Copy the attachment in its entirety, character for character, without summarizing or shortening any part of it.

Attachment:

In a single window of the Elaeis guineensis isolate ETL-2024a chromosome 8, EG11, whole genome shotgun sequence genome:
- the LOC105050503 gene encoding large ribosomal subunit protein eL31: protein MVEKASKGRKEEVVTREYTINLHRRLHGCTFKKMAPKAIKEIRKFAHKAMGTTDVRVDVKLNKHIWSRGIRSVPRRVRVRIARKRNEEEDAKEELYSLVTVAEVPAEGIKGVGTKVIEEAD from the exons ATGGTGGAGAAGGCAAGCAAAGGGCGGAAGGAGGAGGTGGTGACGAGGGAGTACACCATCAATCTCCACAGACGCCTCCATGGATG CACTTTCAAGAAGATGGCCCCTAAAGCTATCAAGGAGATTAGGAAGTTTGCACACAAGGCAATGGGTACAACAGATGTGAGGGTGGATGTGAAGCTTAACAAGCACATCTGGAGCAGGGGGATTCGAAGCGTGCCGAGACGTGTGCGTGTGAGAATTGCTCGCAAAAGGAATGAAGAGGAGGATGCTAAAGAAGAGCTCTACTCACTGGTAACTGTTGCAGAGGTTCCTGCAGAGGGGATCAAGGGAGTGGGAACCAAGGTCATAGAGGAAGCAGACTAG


In a single window of the Elaeis guineensis isolate ETL-2024a chromosome 8, EG11, whole genome shotgun sequence genome:
- the LOC105050503 gene encoding large ribosomal subunit protein eL31: protein MVEKASKGRKEEVVTREYTINLHRRLHGCTFKKMAPKAIKEIRKFAHKAMGTTDVRVDVKLNKHIWSRGIRSVPRRVRVRIARKRNEEEDAKEELYSLVTVAEVPAEGIKGVGTKVIEEAD from the exons ATGGTGGAGAAGGCAAGCAAAGGGCGGAAGGAGGAGGTGGTGACGAGGGAGTACACCATCAATCTCCACAGACGCCTCCATGGATG CACTTTCAAGAAGATGGCCCCTAAAGCTATCAAGGAGATTAGGAAGTTTGCACACAAGGCAATGGGTACAACAGATGTGAGGGTGGATGTGAAGCTTAACAAGCACATCTGGAGCAGGGGGATTCGAAGCGTGCCGAGACGTGTGCGTGTGAGAATTGCTCGCAAAAGGAATGAAGAGGAGGATGCTAAAGAAGAGCTCTACTCACTGGTAACTGTTGCAGAGGTTCCTGCAGAGGGGATCAAGGGAGTGGGAACCAAGGTCATAGAGGAAGCAGACTAG